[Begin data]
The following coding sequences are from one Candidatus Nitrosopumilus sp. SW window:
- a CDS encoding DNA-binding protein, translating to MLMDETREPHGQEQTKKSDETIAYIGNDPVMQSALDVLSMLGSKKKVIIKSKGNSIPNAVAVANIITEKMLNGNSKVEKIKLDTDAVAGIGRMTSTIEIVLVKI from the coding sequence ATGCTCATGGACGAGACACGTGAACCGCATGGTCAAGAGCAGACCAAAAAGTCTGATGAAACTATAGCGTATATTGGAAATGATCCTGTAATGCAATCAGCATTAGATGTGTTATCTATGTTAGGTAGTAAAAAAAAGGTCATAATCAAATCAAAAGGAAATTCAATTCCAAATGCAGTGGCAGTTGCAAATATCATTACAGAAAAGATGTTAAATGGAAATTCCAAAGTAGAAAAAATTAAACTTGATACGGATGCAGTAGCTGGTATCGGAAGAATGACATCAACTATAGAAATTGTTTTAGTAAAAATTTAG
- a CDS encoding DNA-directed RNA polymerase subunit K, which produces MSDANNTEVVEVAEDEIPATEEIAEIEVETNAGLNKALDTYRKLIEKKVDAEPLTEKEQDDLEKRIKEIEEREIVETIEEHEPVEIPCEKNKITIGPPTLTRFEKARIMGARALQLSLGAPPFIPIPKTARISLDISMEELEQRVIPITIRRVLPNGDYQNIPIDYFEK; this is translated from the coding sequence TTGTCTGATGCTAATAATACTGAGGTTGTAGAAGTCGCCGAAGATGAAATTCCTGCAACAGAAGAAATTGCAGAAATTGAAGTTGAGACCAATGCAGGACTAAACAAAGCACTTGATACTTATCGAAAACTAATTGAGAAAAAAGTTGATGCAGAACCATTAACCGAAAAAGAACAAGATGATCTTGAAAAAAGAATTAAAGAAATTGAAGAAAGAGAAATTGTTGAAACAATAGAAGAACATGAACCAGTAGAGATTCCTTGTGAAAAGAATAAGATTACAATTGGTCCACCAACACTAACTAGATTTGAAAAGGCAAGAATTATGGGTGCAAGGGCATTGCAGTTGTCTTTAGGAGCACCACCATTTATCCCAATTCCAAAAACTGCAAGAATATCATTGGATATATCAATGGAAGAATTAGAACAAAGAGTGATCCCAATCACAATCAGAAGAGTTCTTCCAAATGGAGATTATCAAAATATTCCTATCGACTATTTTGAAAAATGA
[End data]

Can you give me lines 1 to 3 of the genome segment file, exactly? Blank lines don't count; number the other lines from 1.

The following coding sequences are from one Candidatus Nitrosopumilus sp. SW window:
- a CDS encoding DNA-binding protein, translating to MLMDETREPHGQEQTKKSDETIAYIGNDPVMQSALDVLSMLGSKKKVIIKSKGNSIPNAVAVANIITEKMLNGNSKVEKIKLDTDAVAGIGRMTSTIEIVLVKI from the coding sequence ATGCTCATGGACGAGACACGTGAACCGCATGGTCAAGAGCAGACCAAAAAGTCTGATGAAACTATAGCGTATATTGGAAATGATCCTGTAATGCAATCAGCATTAGATGTGTTATCTATGTTAGGTAGTAAAAAAAAGGTCATAATCAAATCAAAAGGAAATTCAATTCCAAATGCAGTGGCAGTTGCAAATATCATTACAGAAAAGATGTTAAATGGAAATTCCAAAGTAGAAAAAATTAAACTTGATACGGATGCAGTAGCTGGTATCGGAAGAATGACATCAACTATAGAAATTGTTTTAGTAAAAATTTAG
- a CDS encoding DNA-directed RNA polymerase subunit K, which produces MSDANNTEVVEVAEDEIPATEEIAEIEVETNAGLNKALDTYRKLIEKKVDAEPLTEKEQDDLEKRIKEIEEREIVETIEEHEPVEIPCEKNKITIGPPTLTRFEKARIMGARALQLSLGAPPFIPIPKTARISLDISMEELEQRVIPITIRRVLPNGDYQNIPIDYFEK; this is translated from the coding sequence TTGTCTGATGCTAATAATACTGAGGTTGTAGAAGTCGCCGAAGATGAAATTCCTGCAACAGAAGAAATTGCAGAAATTGAAGTTGAGACCAATGCAGGACTAAACAAAGCACTTGATACTTATCGAAAACTAATTGAGAAAAAAGTTGATGCAGAACCATTAACCGAAAAAGAACAAGATGATCTTGAAAAAAGAATTAAAGAAATTGAAGAAAGAGAAATTGTTGAAACAATAGAAGAACATGAACCAGTAGAGATTCCTTGTGAAAAGAATAAGATTACAATTGGTCCACCAACACTAACTAGATTTGAAAAGGCAAGAATTATGGGTGCAAGGGCATTGCAGTTGTCTTTAGGAGCACCACCATTTATCCCAATTCCAAAAACTGCAAGAATATCATTGGATATATCAATGGAAGAATTAGAACAAAGAGTGATCCCAATCACAATCAGAAGAGTTCTTCCAAATGGAGATTATCAAAATATTCCTATCGACTATTTTGAAAAATGA